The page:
Let’s BUST 10 popular mastering myths—we’ll filter out the facts, avoid limiting our viewpoints, compress a whole bunch of information in one article and maximize our understanding.
By Craig Anderton
If you search the web for myths about mastering, you’ll find pretty much the same ones, recycled over and over again, often from mastering house blog posts. Some of them are self-serving, some are genuinely helpful, and based on experience, but I wanted to find some new myths we can bust (as well as some older ones that need a refresh).
So, get out your sledgehammer, put on your safety goggles, and let’s start smashing those myths!
1. Don’t go over 0 when mastering for CDs, and your levels will be fine.
No, because your highest peaks need to be below 0, even if only by a tiny amount. A CD pressing plant that receives a master with a string of samples at 0 will probably reject it because there’s no way they can be sure the audio stopped at 0 and didn’t go over 0 during the mastering process.
2. All the streaming services use different LUFS levels—so now I have to make a master at -16 for Apple Music, -13 for YouTube, -14 for Spotify, -11 for Spotify Loud, etc. LUFS sucks!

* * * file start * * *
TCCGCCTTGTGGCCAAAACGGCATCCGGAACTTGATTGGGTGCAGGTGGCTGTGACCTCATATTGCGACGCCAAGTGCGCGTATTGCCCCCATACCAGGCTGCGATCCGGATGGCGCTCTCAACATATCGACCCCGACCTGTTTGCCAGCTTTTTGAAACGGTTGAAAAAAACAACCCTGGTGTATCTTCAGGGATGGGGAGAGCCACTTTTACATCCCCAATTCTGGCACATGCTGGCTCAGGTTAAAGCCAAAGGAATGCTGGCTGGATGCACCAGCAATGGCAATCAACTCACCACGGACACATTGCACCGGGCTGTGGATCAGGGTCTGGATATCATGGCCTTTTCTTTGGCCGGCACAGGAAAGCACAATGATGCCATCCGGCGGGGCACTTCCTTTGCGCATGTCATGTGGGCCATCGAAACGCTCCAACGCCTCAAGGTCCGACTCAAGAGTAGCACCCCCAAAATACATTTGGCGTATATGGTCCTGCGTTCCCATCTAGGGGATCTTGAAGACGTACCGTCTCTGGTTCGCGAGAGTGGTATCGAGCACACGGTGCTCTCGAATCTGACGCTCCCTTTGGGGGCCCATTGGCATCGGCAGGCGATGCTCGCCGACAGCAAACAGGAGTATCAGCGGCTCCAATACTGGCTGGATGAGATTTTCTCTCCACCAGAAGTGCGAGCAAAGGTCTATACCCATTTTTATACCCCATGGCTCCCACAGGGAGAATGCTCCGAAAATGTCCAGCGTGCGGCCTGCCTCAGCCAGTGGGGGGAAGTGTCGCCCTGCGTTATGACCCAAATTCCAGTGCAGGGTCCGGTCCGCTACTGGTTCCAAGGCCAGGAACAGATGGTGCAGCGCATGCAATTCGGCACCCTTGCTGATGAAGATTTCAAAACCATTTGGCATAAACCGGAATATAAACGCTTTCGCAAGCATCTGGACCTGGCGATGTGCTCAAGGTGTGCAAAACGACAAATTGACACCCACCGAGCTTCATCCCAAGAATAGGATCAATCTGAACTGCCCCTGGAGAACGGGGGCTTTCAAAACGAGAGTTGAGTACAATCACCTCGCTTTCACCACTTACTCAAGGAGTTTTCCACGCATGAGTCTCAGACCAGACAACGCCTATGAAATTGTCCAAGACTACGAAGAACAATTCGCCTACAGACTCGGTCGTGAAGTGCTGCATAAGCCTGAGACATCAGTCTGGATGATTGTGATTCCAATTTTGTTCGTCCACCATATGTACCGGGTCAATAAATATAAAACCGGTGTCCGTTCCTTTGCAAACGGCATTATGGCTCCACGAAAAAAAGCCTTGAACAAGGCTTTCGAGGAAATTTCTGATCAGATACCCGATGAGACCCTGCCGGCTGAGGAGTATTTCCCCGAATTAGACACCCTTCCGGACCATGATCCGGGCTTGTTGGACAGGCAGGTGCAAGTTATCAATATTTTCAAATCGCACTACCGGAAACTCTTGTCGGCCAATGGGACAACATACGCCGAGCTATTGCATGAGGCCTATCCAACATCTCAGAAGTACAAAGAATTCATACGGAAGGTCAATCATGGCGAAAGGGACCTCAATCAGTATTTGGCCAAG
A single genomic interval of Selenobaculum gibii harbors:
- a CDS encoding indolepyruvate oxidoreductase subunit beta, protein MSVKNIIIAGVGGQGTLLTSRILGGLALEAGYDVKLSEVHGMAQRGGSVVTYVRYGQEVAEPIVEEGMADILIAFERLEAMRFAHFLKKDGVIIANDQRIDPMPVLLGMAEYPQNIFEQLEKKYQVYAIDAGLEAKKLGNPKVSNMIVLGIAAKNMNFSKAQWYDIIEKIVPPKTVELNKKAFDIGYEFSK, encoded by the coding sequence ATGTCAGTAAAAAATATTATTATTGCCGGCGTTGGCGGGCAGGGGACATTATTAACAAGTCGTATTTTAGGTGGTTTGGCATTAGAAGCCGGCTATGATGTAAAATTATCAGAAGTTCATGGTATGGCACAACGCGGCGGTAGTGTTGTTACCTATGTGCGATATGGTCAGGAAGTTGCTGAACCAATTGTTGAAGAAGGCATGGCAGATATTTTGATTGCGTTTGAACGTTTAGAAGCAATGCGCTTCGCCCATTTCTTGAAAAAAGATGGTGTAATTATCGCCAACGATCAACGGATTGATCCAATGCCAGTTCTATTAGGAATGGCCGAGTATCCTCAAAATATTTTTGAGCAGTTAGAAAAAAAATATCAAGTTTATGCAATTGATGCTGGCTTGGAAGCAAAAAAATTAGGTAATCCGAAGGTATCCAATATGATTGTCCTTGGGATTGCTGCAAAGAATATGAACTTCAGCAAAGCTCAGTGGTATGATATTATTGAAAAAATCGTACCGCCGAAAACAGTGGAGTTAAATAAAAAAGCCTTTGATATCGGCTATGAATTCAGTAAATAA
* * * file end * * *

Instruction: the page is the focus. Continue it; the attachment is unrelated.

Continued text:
Not at all! You can master to any LUFS level that sounds the way you want the music to sound. Limiting the dynamic range to -9 LUFS or so is common with rock music—it gives a certain sonic character. The streaming companies will just turn that track down to their standard playback level (Fig. 1). Your track won’t sound louder than other tracks, but it will have the character you wanted in your master.
3. True Peak readings are technical BS; it’s stupid to worry about true peaks going over 0. (A “professional” mastering engineer actually said this to me.)
The reasoning is that because true peak indicates signal levels over 0 after going through D/A conversion, not in the digital media itself, it will be noticed only by consumers on playback…and they listen to MP3s on earbuds, so screw ’em. Still, if preventing distortion at the consumer’s end isn’t enough incentive to pay attention to true peak readings, you’ll hear this distortion while mastering because you’re listening to the signal after D/A conversion. So, you might mistakenly think the distortion is in the master itself.